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Six more ways to fix the federal budget with some useful upgrades

Six more ways to fix the federal budget with some useful upgrades

Federal budgeting is a mess, as I detailed in my last post covering six ways to overhaul the federal budget.  

I wrote,  

Deficits, debt, bloat, duplication, waste, fraud, and brinkmanship keep getting worse.

Too many members of Congress are excluded from crafting policy.

Bad process drives bad outcomes.

To solve these problems, another half dozen useful budget upgrades are listed below. 

No budget, no State of the Union

  • Problem: Late budget requests and national security strategies from the president delay Congress’ budget and security authorization legislation. 
  • Solution: Tell the president that Congress won’t send him an invitation for the State of the Union address until Congress gets the budget request and National Security Strategy for that year. Presidents’ desire to give the SOTU is a strong incentive for on-time reports. 

Line-item budget 

  • Problem: Most budget information is either broad aggregates without program-level information or an overwhelming amount of detail. It’s like seeing a town but only from high in the air or one building at time without being able to drive around. 
  • Solution: Require the president’s budget request to include a summary document with a single line per program with enacted and proposed levels, as several states do. This would be a broad but still-digestible middle ground between the forest and individual trees.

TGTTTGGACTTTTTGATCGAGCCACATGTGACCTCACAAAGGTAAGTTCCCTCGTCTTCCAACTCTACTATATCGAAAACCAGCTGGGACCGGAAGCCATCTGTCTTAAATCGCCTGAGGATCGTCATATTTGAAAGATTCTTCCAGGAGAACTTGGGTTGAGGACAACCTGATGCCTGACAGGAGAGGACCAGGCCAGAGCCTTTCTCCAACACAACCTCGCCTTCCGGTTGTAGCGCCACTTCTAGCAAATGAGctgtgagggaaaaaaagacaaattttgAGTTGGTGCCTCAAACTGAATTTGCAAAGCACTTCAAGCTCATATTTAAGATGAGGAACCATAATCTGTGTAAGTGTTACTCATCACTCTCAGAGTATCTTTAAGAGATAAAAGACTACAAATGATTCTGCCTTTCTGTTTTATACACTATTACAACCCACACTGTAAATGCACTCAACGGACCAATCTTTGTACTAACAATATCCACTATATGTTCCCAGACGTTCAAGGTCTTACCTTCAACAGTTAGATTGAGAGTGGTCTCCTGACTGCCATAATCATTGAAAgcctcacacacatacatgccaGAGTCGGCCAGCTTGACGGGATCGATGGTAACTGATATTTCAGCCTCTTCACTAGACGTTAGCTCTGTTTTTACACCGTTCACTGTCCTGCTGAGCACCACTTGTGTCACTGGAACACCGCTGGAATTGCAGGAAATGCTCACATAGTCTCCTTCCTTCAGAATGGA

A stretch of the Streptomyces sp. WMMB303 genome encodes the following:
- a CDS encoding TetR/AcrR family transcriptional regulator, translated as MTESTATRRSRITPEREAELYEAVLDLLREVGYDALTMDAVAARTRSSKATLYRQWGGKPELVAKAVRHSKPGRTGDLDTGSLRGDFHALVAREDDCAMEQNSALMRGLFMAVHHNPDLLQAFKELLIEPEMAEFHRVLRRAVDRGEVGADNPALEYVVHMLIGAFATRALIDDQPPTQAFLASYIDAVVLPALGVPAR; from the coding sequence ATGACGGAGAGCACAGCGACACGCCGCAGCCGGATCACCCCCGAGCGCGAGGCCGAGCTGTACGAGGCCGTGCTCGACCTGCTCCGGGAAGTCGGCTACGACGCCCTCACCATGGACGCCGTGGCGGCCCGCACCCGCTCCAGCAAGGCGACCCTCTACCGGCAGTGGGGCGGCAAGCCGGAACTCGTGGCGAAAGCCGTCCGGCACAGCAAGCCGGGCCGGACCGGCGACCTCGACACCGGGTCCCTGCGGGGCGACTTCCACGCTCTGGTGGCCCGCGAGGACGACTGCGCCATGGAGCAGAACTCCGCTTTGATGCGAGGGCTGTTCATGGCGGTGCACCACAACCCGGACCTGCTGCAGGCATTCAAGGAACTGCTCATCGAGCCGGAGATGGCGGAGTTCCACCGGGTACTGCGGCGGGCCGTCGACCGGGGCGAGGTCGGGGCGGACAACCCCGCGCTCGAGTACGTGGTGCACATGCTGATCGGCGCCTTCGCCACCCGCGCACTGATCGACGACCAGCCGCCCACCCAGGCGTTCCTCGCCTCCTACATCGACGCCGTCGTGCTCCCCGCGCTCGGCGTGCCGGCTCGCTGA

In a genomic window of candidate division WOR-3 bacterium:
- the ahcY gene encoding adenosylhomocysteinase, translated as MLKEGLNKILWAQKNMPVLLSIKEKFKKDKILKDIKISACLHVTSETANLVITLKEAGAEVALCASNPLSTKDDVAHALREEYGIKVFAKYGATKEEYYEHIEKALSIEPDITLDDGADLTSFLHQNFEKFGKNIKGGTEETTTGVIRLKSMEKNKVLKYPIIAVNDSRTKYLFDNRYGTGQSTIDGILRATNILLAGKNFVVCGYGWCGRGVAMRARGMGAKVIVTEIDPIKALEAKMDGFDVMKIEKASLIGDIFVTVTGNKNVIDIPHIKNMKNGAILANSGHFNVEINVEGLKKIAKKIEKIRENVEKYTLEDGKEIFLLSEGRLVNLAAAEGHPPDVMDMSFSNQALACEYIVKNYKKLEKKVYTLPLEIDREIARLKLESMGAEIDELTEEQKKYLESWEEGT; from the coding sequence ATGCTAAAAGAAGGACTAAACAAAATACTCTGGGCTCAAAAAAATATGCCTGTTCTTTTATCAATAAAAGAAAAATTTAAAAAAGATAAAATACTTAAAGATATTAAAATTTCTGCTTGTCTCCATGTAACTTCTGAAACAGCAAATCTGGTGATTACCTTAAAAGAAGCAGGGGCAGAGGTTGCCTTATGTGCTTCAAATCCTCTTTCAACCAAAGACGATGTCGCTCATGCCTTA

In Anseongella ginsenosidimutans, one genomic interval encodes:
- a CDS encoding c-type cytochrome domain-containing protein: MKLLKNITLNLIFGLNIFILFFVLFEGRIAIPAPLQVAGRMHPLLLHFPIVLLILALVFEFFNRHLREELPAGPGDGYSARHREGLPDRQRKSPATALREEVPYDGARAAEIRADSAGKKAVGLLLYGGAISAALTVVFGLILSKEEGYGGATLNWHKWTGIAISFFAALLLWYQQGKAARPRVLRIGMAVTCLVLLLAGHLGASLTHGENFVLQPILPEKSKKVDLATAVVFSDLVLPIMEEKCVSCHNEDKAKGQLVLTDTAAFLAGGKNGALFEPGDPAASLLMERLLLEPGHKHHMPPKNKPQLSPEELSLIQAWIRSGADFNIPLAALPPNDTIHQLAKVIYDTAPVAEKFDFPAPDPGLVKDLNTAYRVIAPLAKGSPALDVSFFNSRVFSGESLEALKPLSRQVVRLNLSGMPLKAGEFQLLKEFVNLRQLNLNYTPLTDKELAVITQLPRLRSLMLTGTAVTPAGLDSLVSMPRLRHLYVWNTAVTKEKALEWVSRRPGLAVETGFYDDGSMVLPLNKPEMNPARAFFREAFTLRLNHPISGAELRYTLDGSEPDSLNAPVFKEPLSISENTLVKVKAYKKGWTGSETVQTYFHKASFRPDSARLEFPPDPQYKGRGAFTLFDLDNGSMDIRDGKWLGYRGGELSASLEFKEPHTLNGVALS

Measure tax breaks properly 

  • Problem: The Joint Committee on Taxation’s tax expenditure report biases tax policy discussions against provisions that reduce multiple layers of taxation and/or move cost recovery toward economically appropriate expensing. Economically, of course, income (or profit) equals revenue minus costs, but that isn’t JCT’s standard. 
  • Solution: Change the definition of “tax expenditures” from departures from “gross income” to “consumed income.” Aligning this concept with economic reality would help Congress move toward a cleaner, less complicated, more growth-supporting tax code. 

Mini-commissions for major, endangered programs  

  • Problem: Social Security, Medicare, and highway trust funds will be depleted within a decade. Without further congressional action, spending on these programs will drop to match incoming revenue.   
  • Solution: Approve a bipartisan, bicameral commission for each program, as proposed in Senators Mitt Romney and Joe Manchin and Reps. Mike Gallagher and Ed Case’s Time to Rescue United States Trusts (TRUST) Act. This could extend solvency for Social Security, Medicare, and Highway trust funds and reduce uncertainty for beneficiaries and those who pay for them. TRUST Act commissions would strive to protect the programs, limit the scope of needed expertise, and ensure broad support for any proposals.  

Interest cost honesty 

Rebalance emergency powers 

  • Problem: Legislative vetoes in statute originally let Congress check presidents’ misuse of emergency powers, but the Supreme Court struck down legislative vetoes while leaving the rest of those laws intact. Congress can only check a president’s use of emergency powers for unauthorized spending and tax edicts with a two-thirds supermajority in both houses, an inversion of the constitutional process. 
  • Solution: Revise all laws giving the president emergency powers along the lines of Sen. Mike Lee and Rep. Chip Roy’s bipartisan ARTICLE ONE Act. Presidents could still react quickly when needed, but emergency designations would automatically sunset unless Congress acts to affirm them. 

For further information, please contact AFP’s senior fellow in fiscal policy Kurt Couchman at kcouchman@afphq.org.  

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